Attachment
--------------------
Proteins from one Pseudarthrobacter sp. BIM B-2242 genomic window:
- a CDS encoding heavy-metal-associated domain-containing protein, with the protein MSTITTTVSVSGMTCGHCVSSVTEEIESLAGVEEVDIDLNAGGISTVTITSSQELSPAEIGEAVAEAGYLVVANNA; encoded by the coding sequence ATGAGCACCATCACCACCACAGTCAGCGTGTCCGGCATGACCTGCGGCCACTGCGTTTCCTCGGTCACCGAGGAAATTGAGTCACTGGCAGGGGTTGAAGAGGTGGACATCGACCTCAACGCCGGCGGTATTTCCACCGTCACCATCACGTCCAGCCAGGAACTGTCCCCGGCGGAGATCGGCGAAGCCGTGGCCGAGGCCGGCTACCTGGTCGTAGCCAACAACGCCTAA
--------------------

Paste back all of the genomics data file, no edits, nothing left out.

Proteins from one Pseudarthrobacter sp. BIM B-2242 genomic window:
- a CDS encoding heavy-metal-associated domain-containing protein, with the protein MSTITTTVSVSGMTCGHCVSSVTEEIESLAGVEEVDIDLNAGGISTVTITSSQELSPAEIGEAVAEAGYLVVANNA; encoded by the coding sequence ATGAGCACCATCACCACCACAGTCAGCGTGTCCGGCATGACCTGCGGCCACTGCGTTTCCTCGGTCACCGAGGAAATTGAGTCACTGGCAGGGGTTGAAGAGGTGGACATCGACCTCAACGCCGGCGGTATTTCCACCGTCACCATCACGTCCAGCCAGGAACTGTCCCCGGCGGAGATCGGCGAAGCCGTGGCCGAGGCCGGCTACCTGGTCGTAGCCAACAACGCCTAA